The design doesn’t have to make me go “Oh wow, who designed this website?!” but, if I land on the page and my first thought is “Ouch, they shouldn’t have done this themselves,” then there’s a problem.

  • Great photo of you. This is one I fought for a long time. When I finally put up a pro head shot on my website, I really felt like I was being taken more seriously – and that was after my first 6-figure year. It’s really, really worth it. Don’t forget to put your full name – unless you have some good reason to have a business under an alias – under that pretty pic! Don’t laugh: I have a hard time figuring out who some business owners really are. $175 for a session with a pro photographer. Check with photography students for a discounted rate.
  • Nothing on your website that you didn’t deliberately put there. Several website platforms include ads – either for themselves or others – or other text that have nothing to do with your business. Often times, you can get rid of them by paying a small fee. If you love that platform, it’s well worth the small expense. $15 per year.
  • Smart email signature. I get a lot of business question emails from people with no email signatures! Don’t miss this crucial marketing opportunity – include your website, a brief explanation of what you do, and another spot to connect with you. Any more than that and it starts to get annoying – any less than that and you’re wasting your time. Free!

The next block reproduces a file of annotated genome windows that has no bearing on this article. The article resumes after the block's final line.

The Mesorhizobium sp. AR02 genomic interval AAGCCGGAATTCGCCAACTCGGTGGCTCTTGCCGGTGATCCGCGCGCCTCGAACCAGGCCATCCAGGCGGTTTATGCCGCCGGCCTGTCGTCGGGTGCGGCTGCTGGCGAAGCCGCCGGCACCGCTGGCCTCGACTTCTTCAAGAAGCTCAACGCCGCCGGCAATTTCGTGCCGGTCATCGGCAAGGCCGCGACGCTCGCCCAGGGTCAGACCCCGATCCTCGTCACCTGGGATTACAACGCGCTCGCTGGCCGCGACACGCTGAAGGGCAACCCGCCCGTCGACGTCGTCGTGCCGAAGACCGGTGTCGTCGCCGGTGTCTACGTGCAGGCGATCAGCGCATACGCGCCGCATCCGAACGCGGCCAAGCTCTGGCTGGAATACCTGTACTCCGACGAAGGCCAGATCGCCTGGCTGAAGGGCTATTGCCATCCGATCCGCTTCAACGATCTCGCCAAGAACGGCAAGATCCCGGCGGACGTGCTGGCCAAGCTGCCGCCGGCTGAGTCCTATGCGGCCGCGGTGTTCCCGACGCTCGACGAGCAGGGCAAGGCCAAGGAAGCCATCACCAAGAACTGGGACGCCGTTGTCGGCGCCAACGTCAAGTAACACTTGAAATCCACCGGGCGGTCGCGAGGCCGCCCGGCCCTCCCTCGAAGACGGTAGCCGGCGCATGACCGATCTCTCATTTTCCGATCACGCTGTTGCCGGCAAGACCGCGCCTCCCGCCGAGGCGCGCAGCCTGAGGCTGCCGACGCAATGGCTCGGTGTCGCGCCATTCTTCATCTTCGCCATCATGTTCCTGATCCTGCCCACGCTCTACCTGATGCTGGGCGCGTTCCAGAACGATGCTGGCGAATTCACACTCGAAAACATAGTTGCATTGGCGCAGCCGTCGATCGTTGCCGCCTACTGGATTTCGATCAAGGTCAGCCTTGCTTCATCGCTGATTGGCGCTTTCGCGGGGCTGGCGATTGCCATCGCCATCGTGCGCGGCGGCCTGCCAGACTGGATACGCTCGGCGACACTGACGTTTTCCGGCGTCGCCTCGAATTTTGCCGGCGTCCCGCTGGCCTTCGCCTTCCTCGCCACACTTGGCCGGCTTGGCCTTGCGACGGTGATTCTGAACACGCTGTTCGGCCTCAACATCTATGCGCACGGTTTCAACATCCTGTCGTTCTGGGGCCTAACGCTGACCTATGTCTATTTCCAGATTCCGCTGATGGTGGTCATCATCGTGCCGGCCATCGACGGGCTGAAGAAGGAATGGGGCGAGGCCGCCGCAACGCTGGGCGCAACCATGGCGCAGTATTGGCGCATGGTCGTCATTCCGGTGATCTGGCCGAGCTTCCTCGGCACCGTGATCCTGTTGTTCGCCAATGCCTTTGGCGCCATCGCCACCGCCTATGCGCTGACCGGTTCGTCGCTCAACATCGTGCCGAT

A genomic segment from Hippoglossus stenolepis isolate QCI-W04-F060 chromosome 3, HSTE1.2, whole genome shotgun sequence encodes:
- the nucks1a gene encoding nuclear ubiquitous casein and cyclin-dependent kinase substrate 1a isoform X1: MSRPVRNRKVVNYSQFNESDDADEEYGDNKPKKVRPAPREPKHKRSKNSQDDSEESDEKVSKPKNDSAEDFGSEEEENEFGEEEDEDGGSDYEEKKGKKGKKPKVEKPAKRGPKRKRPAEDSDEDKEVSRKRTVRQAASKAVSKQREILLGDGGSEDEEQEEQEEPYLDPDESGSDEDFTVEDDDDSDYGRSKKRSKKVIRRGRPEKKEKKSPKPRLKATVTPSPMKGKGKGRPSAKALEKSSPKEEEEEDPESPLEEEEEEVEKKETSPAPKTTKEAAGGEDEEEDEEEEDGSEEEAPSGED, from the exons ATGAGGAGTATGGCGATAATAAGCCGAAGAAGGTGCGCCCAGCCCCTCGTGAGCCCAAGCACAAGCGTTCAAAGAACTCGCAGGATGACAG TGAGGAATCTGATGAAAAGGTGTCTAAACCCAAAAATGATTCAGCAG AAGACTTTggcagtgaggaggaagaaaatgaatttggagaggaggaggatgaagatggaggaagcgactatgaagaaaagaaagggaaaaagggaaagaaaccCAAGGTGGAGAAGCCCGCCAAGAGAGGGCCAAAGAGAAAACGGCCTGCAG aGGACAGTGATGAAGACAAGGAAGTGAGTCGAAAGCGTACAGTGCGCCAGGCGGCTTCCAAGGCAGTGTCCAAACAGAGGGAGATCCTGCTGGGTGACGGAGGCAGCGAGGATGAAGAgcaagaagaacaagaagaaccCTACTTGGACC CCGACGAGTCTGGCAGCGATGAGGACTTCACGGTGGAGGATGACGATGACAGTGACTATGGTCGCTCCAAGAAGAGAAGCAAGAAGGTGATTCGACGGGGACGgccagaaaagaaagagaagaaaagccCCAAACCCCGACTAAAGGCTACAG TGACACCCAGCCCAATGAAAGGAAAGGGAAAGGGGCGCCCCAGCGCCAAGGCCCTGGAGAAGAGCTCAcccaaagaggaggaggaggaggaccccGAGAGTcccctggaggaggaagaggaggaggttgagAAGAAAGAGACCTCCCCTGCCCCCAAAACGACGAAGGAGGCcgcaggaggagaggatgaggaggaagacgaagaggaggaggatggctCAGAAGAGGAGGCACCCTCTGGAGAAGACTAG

• Well-written copy. Let’s face it: we’re not all great writers. And even good writers need help with their website copy. This isn’t just avoiding typos or bad grammar – it’s about clearly communicating who you are, what you do, and how you do it. With style. $250 per page.
  • Elegant way to handle payments. There are lots of ways to jimmy your payment gateway & invoicing. Sadly, when you choose to jimmy instead of choosing elegance, your business doesn’t look as serious or trust-worthy. The easiest & cheapest way to improve your checkout process is with e-Junkie. Use it with a digital product to guarantee immediate downloads. Use it with a service to provide extra instruction via URL redirect. Or go to the next level and try out a service like 1shoppingcart. $5-100 per month.

This is not a comprehensive list. These are the items that most often catch my eye as disappointing mistakes in businesses that are struggling for attention and trying desperately to get ahead.

If you’re wondering where to invest your time & money now that you’ve been at this for a bit, these are the things that need to get taken care of as soon as possible. If you’re only getting started, don’t let this list hold you back but keep it in mind when you’re making decisions.

What’s missing from this list? What do you need to see to really take a business seriously?


By the by, if you’re in need of some help in the website department… Check out Website Kick Start – it’s my not-so-crash course in creating a website you’re proud of.